She’s no K-pop star but DJ Soda is lighting up the Korean music industry – here’s how she’s planning to keep her fans happyjessie tan
DJ Soda knows people think she’s only here to put on a good show, but she hopes they give her music a chance too.
The baby-faced blonde bombshell closed out Sunday’s (June 20) “Joy Ruckus Club’s K-pop Superfest” event, performing at the online concert for viewers across the world.
Though she herself is not a K-pop idol, she felt excited to be included in the event, even if it was a bit of a struggle due to there being no live crowd.
“At first it was a bit lonely to go up on stage without any audience, but there was a monitor where I could see live comments and that gave me a lot of motivation to put on a good performance until the very end of the show,” she says backstage after her set.
Though she admits her energy is a bit low after the high of performing, she radiates excitement when discussing her work. “Since there was no audience available on the site, I worked really hard to turn up the heat more without seeing anyone.”
The 33-year-old, born Hwang So-hee, has been a major headliner at many Asian music festivals in recent years.
She has more than four million followers on Instagram and over 1.5 million on YouTube, where she frequently shares content of her performing as an electronic artist as well as from her everyday life.
“Since I can’t tour, I’ve been at home recording, working on new sets and doing a lot of live-streams. I was kind of afraid to do a lot of live-streams though because it’ll stay for all history on YouTube and people might remember it for a long time, leaving all sorts of comments,” she says.
“At first, I saw a lot of comments where people were having negative opinions and stuff, and I’d be hurt. But now I feel like when I read comments, I can grow from them and improve. I’ve overcome it and I’m now really happy to do more live-streams.”
It may seem contradictory for someone with such a sizeable presence on social media and a major following among music festivals for DJ Soda to express concern about people’s comments, but she admits being aware of the constant accusations that she is all style over substance.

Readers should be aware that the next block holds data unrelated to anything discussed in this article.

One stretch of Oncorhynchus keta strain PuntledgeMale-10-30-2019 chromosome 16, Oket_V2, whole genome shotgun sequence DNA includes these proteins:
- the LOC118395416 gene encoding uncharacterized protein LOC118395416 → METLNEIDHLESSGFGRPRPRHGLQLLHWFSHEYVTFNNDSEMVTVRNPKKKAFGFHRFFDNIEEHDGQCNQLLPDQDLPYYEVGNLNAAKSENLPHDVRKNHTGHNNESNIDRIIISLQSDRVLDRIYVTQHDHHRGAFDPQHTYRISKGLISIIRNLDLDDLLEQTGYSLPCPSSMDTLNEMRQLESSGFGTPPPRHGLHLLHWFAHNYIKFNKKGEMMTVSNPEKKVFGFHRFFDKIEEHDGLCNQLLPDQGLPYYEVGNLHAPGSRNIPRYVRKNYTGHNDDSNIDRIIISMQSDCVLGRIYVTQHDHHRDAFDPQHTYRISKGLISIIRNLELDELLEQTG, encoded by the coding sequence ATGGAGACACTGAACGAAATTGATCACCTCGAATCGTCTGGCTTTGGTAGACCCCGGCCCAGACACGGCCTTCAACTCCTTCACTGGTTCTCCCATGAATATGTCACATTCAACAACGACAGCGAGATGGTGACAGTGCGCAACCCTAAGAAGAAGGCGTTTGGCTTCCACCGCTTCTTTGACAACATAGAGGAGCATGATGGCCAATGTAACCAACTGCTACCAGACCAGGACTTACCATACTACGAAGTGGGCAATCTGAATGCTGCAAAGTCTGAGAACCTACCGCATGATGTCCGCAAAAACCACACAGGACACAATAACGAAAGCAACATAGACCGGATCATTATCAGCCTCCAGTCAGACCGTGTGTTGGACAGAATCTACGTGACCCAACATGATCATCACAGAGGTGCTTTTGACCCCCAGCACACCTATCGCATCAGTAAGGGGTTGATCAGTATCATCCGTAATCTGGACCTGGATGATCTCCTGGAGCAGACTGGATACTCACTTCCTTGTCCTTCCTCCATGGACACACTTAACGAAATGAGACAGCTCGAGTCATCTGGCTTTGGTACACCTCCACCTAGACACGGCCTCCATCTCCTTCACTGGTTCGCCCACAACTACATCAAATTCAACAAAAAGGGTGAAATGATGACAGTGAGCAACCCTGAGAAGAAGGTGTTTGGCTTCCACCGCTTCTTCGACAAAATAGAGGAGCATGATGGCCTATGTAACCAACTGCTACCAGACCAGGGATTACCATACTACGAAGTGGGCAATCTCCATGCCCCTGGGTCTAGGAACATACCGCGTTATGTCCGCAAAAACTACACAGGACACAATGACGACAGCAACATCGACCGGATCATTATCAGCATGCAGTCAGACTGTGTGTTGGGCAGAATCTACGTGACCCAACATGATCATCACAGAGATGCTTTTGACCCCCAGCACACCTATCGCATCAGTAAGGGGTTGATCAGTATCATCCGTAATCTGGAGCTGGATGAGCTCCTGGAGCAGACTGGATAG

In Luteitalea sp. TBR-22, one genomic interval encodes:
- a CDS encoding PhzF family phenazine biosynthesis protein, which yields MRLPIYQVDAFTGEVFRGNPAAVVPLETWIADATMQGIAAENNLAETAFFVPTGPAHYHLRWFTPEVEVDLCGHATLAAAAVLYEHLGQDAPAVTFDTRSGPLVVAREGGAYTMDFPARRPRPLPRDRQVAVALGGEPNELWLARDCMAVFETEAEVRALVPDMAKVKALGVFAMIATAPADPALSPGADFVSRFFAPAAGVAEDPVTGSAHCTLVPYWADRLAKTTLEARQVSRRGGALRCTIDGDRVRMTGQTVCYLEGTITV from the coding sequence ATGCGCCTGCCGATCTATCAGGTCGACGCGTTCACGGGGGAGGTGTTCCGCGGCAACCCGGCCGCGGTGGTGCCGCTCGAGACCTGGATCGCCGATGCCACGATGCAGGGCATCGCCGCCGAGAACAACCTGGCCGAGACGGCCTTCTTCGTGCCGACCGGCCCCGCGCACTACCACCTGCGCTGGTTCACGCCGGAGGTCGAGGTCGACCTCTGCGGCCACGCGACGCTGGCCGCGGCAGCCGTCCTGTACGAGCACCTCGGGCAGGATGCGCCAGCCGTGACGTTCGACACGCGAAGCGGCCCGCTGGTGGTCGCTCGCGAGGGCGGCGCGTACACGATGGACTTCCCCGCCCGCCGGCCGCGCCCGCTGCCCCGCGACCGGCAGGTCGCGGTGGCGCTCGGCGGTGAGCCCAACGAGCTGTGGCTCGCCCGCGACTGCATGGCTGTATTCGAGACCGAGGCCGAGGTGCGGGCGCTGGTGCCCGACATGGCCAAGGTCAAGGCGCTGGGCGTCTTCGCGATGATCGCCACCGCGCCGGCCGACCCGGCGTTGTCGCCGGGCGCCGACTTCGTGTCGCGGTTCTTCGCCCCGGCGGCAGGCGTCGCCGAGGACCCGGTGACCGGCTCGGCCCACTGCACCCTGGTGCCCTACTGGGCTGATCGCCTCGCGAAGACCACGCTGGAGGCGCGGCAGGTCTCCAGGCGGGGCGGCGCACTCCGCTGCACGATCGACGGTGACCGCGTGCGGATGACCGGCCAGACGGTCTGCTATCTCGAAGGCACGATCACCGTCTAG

“There are so many people who say I do fake DJ-ing, or I’m just performing and not DJ-ing and whatnot. But I want people to know how hard I’ve worked for my career. It’s been 10 years since I started DJ-ing.”
“I started out with turntables and now I can DJ with an LP. I have my own style that’s different from other DJs and I really want people to know the music is important, not just my performance.”
She admits to taking a year off from being active on social media because of the reactions she was getting, but ended up having a mindset change after the experience.
“At first, when I read all the negative comments aimed at me, I took a year off to rest and not think about anything. But after I took a year off, there were no comments.”
“I realised that no comments is a scarier thing than having negative comments, so I started taking in all the comments to try to turn them into something I could grow from.”
DJ Soda still isn’t able to perform as much as she’d like, with the K-pop Superfest event being her first in two months, but she’s working on more music even as the pandemic is still hindering festivals and club scenes around the world.
She’s been releasing her own original music for a few years now, including last year’s Shooting Star which is her go-to on set lists nowadays, and has some upcoming releases in the works with American DJs as well as a collaboration with Momoland’s Ahin, who also performed at the Sunday event.
Though she has yet to sing on any of her songs, she says she hopes people can hear her voice along with her music soon.
DJ Soda, whose stage name comes from her school nickname hwangso-da, the Korean term for “a cow”, has been DJ-ing since high school. While her parents thought she was doing schoolwork, she was actually surfing the web and discovering new music.
Soon she discovered electronic music and hip-hop.
“I fell into hip-hop, which cured my heart when I was sad, because it made me really feel through the beat. I started to realise I wanted to DJ. I began as a hip-hop DJ, and still have a focus on hip-hop beats.”
“Nowadays, the performances where I’m jumping up and down and feel that feeling in my heart … those moments are when I’m the happiest.”
Her early DJ favourites were Diplo and Yellow Claw, though she admits she hopes she can get a worldwide number one hit song “like the Chainsmokers”.
Now that she’s gained a growing reputation, she admits it’s still a surprise to her.
“I never knew I’d be this big. I still don’t have an exact idea why people love me, but I think it may be my bright image. I am always really happy and showing positive vibes.”
“People always comment on my posts, ‘You’re smiling all the time.’ And because I’m a female DJ, a lot of my female fans saw me and realised they also can become a DJ and they told me. That really is inspiring me to continue on this path.”